Vertigo is the feeling that you or your surroundings are spinning or moving, making it difficult to maintain your balance. This sensation can range from minor to severe and can last from a few minutes to several hours or longer.
If you have severe vertigo, your symptoms may be persistent and extend for several days without treatment. Vertigo is usually caused by problems in the inner ear (peripheral vertigo) or the brain (central vertigo).
What are the symptoms of vertigo?
Symptoms of vertigo include:
- Headaches or migraines
- Abnormal eye movement (nystagmus)
- Hearing loss or ringing in the ears (tinnitus)
- A feeling of fullness in the ear
- Lightheadedness, nausea, and vomiting
What are the causes of vertigo?
Vertigo can be caused by various factors, including:
- A stroke or a concussion
- Head or neck injury
- BPPV (benign paroxysmal positional vertigo). It is a condition in which vertigo is triggered by particular head movements that occurs when calcium particles become displaced from their natural location and aggregate in the inner ear.
- Ménière’s disease. It is a condition that produces an accumulation of fluid and shifting pressure in the ear. This condition can cause vertigo, tinnitus, and hearing loss.
- Cholesteatoma. It is a noncancerous skin growth that develops as a result of chronic infection and damages the middle ear’s bone structures, causing hearing loss and dizziness.
- Vestibular neuritis or Labyrinthitis. Both are infections that cause inflammation of the inner ear. A person with one of these conditions may experience visual problems and a sense of being off-balance.
How is vertigo diagnosed?
During your consultation, our ENT doctor will review your medical history and symptoms, perform a physical examination and ask you to do simple exercises to check your balance, including moving from a sitting to a lying position or walking straight with your eyes closed. The doctor may also request a head CT or MRI scan to determine the cause of your problem.
How is vertigo treated?
Vertigo treatment is determined based on the cause and severity of your symptoms. In many cases, vertigo goes away on its own without treatment. However, treatment may be required for some patients and may include the following:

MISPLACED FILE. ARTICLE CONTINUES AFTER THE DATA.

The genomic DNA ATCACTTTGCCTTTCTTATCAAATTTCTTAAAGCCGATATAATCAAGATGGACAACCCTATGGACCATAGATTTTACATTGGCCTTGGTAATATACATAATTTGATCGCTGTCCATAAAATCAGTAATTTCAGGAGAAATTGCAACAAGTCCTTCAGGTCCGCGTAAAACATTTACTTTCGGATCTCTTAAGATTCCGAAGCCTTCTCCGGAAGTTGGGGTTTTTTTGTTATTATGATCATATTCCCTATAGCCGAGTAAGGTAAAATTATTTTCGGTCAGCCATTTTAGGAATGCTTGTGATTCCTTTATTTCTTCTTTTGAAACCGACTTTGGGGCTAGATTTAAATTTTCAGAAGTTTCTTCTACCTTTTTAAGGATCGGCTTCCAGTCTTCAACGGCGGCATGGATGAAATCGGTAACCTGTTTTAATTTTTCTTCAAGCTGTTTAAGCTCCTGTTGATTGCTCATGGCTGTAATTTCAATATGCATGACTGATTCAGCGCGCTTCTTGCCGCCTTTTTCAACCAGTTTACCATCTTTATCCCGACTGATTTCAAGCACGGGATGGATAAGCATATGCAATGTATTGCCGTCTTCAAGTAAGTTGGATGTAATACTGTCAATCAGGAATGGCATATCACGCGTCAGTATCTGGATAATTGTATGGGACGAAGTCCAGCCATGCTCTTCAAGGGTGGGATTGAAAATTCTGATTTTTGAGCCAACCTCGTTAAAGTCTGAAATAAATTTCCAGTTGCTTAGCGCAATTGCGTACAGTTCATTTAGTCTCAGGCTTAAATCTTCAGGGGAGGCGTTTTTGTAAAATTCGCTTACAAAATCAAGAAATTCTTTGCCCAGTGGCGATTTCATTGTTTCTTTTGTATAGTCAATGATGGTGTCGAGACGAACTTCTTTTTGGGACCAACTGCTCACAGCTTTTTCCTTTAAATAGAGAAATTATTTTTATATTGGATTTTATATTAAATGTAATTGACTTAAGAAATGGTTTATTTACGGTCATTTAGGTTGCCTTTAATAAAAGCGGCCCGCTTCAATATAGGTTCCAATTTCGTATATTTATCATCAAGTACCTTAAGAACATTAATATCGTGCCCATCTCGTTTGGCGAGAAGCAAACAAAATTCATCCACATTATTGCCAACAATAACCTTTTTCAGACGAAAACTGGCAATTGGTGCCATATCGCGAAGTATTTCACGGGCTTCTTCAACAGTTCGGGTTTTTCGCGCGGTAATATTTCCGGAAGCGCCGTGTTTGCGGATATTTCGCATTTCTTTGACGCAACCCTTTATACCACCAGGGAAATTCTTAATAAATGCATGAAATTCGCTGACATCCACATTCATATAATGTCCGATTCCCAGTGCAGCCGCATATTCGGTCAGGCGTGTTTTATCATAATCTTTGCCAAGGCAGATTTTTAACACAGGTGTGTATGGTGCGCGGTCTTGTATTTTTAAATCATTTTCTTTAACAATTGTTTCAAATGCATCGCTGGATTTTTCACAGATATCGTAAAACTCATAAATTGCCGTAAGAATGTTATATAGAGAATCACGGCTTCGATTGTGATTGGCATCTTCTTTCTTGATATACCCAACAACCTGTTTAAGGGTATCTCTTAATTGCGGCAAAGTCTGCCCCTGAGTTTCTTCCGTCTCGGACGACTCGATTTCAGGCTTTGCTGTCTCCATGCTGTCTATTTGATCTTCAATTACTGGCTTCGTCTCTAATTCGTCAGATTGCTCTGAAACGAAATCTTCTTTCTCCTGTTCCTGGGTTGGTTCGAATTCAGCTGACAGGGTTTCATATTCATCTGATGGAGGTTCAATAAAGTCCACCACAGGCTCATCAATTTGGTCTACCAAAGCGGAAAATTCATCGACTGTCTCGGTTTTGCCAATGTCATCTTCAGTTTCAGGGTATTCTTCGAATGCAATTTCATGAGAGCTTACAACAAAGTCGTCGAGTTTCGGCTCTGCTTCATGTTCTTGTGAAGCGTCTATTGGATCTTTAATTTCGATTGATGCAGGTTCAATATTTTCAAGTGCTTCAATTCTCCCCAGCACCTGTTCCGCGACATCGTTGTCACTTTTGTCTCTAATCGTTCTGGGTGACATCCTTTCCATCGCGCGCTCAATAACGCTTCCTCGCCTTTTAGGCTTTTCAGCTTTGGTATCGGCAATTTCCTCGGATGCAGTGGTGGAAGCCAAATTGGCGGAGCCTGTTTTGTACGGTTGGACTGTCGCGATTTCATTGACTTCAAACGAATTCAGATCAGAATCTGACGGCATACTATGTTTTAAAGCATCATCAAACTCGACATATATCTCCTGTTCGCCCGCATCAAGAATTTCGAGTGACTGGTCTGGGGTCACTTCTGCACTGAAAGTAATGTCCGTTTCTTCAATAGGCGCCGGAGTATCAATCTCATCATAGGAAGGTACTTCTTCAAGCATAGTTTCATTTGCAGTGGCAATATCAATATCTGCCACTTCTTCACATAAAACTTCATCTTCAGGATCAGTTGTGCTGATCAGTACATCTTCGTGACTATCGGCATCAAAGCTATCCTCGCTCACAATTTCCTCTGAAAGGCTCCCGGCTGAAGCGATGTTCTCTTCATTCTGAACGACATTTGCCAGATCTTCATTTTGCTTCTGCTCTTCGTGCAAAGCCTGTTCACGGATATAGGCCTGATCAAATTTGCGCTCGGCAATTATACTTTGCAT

- Medication, such as prochlorperazine, may be prescribed to treat vertigo symptoms such as nausea.
- Antibiotics may be prescribed to reduce swelling and cure infection if vertigo is caused by an infection or inflammation.
- Epley maneuver for BPPV patients – the doctor will show you a series of specialized head and body movements to alleviate your symptoms.
- Vestibular rehabilitation training (VRT) – the doctor will teach you some exercises that focus on improving the vestibular system’s strength and developing other senses to compensate for vertigo.
- Diuretics (water tablets) or lorazepam medication may be prescribed for Ménière’s disease patients to help with dizziness and relieve pressure caused by fluid buildup.
- Surgery. Vertigo may necessitate surgery in some cases, including a tumor or a brain or neck injury.
How to prevent vertigo in the future?
To prevent the reoccurrence of vertigo in the future or reduce vertigo effects, you should sleep with two or more pillows under your head. Whenever you start feeling dizzy, you should sit down or lie still in a quiet, darkened room. You should also avoid bending down and attempt to stay away from stressful circumstances.
Schedule your appointment at Novomed today!
If you are experiencing vertigo symptoms, make an appointment with one of our expert ENT doctors in Dubai to learn more about your condition and treatment options.
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